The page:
I’ve narrowed this list down to four names. Giannis Antetokounmpo, Rudy Gobert, Anthony Davis and Embiid. Davis stands out based on his playoff performance, though. I like him to carry that momentum after he finished second in defensive rating, second in defensive win shares, and third in blocks last season.

Like the MVP and Rookie of the Year awards, when trying to find a Most Improved Player candidate, we’re looking for players who will see an increase in their usage and thus an increase in their points, rebounds and assists totals. We’re essentially looking for players to surprise us and become All Stars, which makes this difficult.

Deandre Ayton is already putting up 18.2 points per game, 11.5 rebounds, 1.5 blocks and 1.9 assists, but we could see him make a leap this season. With the addition of Chris Paul, Ayton should get easy lobs to the basket similar to Paul’s days playing with DeAndre Jordan, who attained his first and only All Star appearance playing with CP3 on the Los Angeles Clippers.

Michael Porter Jr is competing for the starting job in Denver with Will Barton and it’s more likely than not we could see him take over at some point. Porter averaged 11.4 points and 6.7 rebounds in the playoffs, hitting crucial shots in their series against the Clippers. I’m betting a small portion on him to make the leap this season.

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Joe Dellera’s Betslip

MVP: Luka Doncic +410 [$35]
MVP: Damian Lillard +2000 [$15]
ROY: Tyrese Haliburton +2000 [$10]
DPOY: Bam Adebayo +1000 [$15]
6th Man: Dennis Schroder +1400 [$10]
MIP: Lonzo Ball +3300 [$10]
MIP: Christian Wood +2500 [$5]

Luka Doncic is the favorite for a reason, I think we will see too many rest days for LeBron James and Anthony Davis and it’s unlikely Giannis can win a third consecutive MVP.

Doncic has eye-popping usage, and with Kristaps Porzingis missing time this season, he can get off to a hot start and control the narrative. His main flaw is his turnover rate, but that’s to be expected with a player who handles the ball on every possession.

I also like Damian Lillard here. He’s in the conversation for deadliest shooter (I’m not forgetting Stephen Curry) and the Trail Blazers hype train is real. If they secure a top four seed in the West, I think it’s largely due to his success.

Kings rookie Tyrese Haliburton has plenty of opportunity. He is lined up to be either the first guard off the bench or even enter the starting lineup for the Kings if Buddy Hield slips down Coach Luke Walton’s rotation. Haliburton can contribute on both sides of the court, as he is talented offensively (15.2/6.5/5.9 P/R/A as a sophomore at Iowa State), but he also ranked in the top five in steals in the Big 12 during both of his collegiate seasons, per Basketball Reference.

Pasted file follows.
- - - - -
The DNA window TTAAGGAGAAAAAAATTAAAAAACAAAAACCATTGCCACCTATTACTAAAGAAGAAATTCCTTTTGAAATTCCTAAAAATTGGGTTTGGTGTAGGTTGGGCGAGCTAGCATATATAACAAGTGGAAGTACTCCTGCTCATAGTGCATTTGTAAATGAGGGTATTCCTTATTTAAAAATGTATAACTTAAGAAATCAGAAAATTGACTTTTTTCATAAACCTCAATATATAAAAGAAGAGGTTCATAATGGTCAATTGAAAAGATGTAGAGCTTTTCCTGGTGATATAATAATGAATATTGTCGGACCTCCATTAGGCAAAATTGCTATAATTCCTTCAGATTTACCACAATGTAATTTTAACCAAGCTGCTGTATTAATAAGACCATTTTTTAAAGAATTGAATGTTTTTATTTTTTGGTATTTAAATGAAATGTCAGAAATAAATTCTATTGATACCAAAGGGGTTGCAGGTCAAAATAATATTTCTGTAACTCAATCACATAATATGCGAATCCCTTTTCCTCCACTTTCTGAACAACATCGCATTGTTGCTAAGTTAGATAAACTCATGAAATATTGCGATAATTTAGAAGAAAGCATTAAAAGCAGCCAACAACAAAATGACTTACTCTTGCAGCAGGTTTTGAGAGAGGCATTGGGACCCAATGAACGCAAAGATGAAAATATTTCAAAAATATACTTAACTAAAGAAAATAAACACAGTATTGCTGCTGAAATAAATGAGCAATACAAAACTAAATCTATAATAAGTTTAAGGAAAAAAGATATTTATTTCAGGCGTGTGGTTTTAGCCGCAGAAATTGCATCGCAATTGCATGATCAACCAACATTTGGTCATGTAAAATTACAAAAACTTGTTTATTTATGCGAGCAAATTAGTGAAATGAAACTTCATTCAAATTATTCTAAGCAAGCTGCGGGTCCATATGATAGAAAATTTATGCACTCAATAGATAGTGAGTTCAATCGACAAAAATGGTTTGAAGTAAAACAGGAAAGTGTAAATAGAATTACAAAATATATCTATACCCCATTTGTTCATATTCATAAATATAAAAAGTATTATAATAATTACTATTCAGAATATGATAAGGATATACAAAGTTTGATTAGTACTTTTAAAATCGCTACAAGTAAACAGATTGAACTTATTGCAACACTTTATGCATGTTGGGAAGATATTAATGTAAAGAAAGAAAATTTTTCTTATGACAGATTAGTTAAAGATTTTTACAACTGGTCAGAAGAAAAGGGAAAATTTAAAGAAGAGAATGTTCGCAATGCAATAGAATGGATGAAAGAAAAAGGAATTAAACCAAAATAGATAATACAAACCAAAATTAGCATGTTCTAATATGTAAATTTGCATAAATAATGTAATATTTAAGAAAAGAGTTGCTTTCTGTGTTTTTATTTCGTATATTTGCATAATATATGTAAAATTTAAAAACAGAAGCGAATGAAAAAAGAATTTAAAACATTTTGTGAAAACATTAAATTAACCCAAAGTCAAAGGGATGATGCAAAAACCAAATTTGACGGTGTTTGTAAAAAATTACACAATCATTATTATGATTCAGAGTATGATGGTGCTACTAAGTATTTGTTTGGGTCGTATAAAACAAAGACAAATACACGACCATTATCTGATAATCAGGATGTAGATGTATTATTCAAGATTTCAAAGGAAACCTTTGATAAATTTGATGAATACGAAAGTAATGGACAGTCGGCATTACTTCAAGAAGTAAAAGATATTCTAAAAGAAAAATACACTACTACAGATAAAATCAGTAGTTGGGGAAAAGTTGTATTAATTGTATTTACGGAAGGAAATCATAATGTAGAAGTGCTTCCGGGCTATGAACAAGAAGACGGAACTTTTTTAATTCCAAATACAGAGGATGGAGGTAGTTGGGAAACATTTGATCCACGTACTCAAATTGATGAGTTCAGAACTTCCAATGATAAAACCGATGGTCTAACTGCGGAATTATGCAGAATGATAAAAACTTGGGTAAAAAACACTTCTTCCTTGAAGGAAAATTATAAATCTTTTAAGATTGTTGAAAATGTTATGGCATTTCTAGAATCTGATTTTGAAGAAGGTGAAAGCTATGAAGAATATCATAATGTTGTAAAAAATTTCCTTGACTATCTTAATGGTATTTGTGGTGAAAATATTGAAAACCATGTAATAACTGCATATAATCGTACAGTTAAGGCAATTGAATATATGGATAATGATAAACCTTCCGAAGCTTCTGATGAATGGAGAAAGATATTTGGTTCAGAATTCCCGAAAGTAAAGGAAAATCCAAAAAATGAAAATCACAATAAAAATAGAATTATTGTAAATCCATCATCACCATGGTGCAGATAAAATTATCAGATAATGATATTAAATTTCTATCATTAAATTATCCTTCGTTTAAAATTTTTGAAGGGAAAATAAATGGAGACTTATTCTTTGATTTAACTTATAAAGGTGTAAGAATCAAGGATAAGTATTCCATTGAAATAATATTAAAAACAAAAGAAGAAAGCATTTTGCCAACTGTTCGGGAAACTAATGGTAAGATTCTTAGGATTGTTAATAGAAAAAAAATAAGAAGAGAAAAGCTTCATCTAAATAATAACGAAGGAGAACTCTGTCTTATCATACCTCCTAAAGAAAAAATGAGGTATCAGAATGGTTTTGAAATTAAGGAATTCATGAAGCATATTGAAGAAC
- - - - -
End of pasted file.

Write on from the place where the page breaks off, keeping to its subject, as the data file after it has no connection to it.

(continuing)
Bam Adebayo took a massive step forward last season in his first All-Star campaign. He ranked fifth in Defensive Win Shares and he finished in the top five for Defensive Player of the Year last season. It’s not uncommon for there to be repeat winners, but the odds are juicy enough that I’ll bite.

Dennis Schröder was robbed last season for Sixth Man of the Year. I think he gets even more press as he will presumably lead the Lakers’ second squad. There’s a little risk here because he’s expressed interest in a starting role, but I think he demonstrated such strength off the bench with OKC that the Lakers will want to use him as a facilitator when James is off the floor.

Most Improved Player is tough because almost any player can win. Two players stand out based on new opportunities. With Jrue Holiday being shipped to Milwaukee, Lonzo Ball should take a step up in both minutes and usage this season. His jump shot has improved, specifically from 3-point range, and if he can keep defenders honest with his jump shot, he has plenty of options to rack up assists on the Pelicans.

Christian Wood just got his payday and his per 36-minute average last season was 22 points and 10.6 boards. He should start, he can stretch the floor, and I’d expect plenty of easy buckets for him with John Wall and James Harden at the helm.